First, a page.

It’s the same old story: one day you have friends, the next day they’re accusing you of being a violent sex offender. In Colorless Tsukuru Tazaki and His Years of Pilgrimage, the hotly anticipated new novel by Haruki Murakami, five teenagers in suburban Nagoya--three boys and two girls--become fast friends over a shared experience volunteering with troubled children. Their friendship is intense and loving, perhaps to the point of evoking the occult: “Like an equilateral pentagon, where all sides are the same length, their group’s formation had to be composed of five people exactly--any more or any less wouldn’t do.” Fast-forward to college, when four members of the group, who happen to have names based on colors, stay behind in Nagoya, while Tsukuru, the handsome and intelligent but “colorless” young man, goes off to college in Tokyo. During his freshman year he returns home to find that his former friends suddenly are refusing to talk to him. He contemplates suicide, but his loss of self makes that almost redundant: “A sudden thought struck him--maybe I really did die. When the four of them rejected me, perhaps the young man named Tsukuru Tazaki really did pass away.”
The immediate theme of Colorless Tsukuru Tazaki is one of decay--not just the deterioration of Tsukuru when he loses his social anchor, but also the endless mundane disappointments held by the adult world. Years later, Tsukuru reconnects with his friends to realize that he was ostracized from the group because Shiro (White), the beautiful girl pianist, accused him of a brutal rape. Shiro is now dead from an unknown strangler. Even before she died, however, she had already become a shadow of her former self. As one of her old friends remarks, “It hurt to see that she no longer had that burning something she used to have. That what had been remarkable had vanished. That the special something would no longer be able to move me the way it used to.”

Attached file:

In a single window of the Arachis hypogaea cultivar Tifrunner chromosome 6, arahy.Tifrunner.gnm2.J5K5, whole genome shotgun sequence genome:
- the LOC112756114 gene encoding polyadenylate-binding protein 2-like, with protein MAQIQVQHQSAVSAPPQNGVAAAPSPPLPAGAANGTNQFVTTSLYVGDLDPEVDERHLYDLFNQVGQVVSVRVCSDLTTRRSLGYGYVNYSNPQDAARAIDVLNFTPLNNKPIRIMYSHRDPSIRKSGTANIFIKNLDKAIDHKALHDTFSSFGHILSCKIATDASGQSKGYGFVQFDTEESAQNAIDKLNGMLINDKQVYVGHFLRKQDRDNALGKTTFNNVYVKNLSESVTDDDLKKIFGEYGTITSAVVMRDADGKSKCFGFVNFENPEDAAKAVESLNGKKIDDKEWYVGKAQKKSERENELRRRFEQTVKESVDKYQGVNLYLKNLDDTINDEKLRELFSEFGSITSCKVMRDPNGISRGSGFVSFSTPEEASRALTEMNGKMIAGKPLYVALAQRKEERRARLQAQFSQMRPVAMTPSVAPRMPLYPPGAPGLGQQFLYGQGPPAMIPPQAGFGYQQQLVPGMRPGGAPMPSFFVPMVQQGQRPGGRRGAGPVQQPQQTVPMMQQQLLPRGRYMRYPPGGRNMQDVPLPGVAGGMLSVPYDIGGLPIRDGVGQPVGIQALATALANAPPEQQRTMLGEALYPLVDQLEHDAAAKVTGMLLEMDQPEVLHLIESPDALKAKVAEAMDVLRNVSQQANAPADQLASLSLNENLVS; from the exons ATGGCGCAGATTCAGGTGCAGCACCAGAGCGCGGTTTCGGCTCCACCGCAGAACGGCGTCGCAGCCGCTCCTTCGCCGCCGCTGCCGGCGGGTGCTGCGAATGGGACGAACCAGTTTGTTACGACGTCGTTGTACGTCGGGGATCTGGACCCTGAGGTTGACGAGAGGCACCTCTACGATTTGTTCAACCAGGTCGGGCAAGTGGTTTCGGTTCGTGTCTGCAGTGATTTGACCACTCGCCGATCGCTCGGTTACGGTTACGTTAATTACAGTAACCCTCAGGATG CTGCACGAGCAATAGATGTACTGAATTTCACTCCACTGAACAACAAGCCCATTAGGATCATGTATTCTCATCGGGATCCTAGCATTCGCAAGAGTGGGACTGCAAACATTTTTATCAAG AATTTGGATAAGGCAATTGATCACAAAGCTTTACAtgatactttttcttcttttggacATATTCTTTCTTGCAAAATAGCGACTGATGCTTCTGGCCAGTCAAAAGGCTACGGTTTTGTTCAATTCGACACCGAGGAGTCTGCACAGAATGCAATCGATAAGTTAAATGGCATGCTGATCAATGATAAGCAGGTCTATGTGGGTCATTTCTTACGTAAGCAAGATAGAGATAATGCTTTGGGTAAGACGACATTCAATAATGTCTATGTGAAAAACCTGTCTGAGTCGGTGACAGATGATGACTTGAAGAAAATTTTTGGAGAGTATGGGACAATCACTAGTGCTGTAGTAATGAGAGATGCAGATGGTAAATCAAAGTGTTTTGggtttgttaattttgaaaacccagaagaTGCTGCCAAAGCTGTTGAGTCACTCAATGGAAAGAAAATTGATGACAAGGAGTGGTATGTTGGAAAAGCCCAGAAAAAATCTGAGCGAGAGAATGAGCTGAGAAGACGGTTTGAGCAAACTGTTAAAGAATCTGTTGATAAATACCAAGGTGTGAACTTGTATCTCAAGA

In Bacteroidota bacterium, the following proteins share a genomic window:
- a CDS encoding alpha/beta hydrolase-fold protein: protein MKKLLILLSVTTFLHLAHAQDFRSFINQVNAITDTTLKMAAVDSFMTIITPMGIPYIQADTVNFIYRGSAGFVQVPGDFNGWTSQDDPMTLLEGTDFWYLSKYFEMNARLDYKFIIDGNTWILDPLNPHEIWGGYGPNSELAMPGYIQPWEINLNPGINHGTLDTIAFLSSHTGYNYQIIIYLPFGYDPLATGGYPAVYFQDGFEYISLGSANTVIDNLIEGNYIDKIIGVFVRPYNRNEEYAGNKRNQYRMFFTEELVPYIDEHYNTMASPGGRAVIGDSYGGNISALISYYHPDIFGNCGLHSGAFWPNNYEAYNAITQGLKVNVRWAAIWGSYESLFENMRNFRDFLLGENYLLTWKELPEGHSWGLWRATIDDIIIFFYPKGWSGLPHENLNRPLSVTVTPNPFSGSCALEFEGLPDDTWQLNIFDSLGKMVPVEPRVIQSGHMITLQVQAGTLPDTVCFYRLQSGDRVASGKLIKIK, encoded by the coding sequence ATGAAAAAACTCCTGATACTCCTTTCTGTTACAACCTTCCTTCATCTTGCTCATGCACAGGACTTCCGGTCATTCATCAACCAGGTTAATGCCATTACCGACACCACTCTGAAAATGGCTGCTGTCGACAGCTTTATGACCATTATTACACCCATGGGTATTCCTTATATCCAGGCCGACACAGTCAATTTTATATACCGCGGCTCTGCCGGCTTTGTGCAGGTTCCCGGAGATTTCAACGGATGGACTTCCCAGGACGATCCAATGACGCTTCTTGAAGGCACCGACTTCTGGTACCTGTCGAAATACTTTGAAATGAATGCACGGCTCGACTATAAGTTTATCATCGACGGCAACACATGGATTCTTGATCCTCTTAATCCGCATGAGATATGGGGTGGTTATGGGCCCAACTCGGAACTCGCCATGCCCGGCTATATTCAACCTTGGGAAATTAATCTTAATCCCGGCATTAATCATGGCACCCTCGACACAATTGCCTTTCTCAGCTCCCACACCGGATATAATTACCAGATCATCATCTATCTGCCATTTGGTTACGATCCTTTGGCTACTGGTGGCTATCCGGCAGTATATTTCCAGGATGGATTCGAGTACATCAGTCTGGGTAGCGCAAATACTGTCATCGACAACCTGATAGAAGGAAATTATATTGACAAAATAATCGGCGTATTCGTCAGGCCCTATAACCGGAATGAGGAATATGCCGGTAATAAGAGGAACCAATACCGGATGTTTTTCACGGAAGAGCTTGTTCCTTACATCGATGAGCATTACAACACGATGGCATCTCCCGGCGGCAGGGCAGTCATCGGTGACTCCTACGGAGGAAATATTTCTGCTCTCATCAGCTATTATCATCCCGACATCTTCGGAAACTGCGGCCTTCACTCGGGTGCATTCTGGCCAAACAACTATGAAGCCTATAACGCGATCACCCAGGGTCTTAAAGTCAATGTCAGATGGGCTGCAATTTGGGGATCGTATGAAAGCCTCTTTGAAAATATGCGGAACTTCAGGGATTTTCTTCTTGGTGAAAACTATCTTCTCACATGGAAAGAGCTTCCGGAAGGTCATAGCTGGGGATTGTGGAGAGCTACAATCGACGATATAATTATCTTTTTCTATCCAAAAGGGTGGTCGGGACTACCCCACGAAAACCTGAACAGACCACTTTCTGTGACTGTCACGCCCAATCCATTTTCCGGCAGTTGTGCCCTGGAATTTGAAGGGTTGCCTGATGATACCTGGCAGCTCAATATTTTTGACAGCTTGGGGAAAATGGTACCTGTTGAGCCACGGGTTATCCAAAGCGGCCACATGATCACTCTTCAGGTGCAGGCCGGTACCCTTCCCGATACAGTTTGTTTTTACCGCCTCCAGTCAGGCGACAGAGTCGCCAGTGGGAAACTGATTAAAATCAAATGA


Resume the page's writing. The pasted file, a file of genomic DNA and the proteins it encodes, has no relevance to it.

Tsukuru’s other three friends are still alive, but amid an environment of disappointment. Aka (Red), once tipped to become a brilliant scholar or politician, becomes the leader of an unsavory operation that brainwashes corporate workers to become more effective. Ao (Blue), the jock rugby star, is a Lexus dealer. Even if these victims of everyday upper-middle-class drudgery had continued to be members of a tight-knit community where everyone was clearly identified by a color, it’s unquestionable that these colors would inevitably have faded. Tsukuru may be the victim of a false rape allegation. His former friends are victims of something less coherent--of an alienated post-industrial Japanese society, of millennial economic hopelessness, or simply of the passage of time.
Despite a general sense of shocking and unusual images and plot elements, the weirdness factor in Murakami novels is actually comparatively unmemorable. Readers of Murakami praise the generic strangeness and eroticism of his work, but there isn’t anything concrete that would stand out in literary water-cooler conversation. You might read some of his work, think it’s the best book you’ve ever read, and be unable ten years later to recall any specific plot points.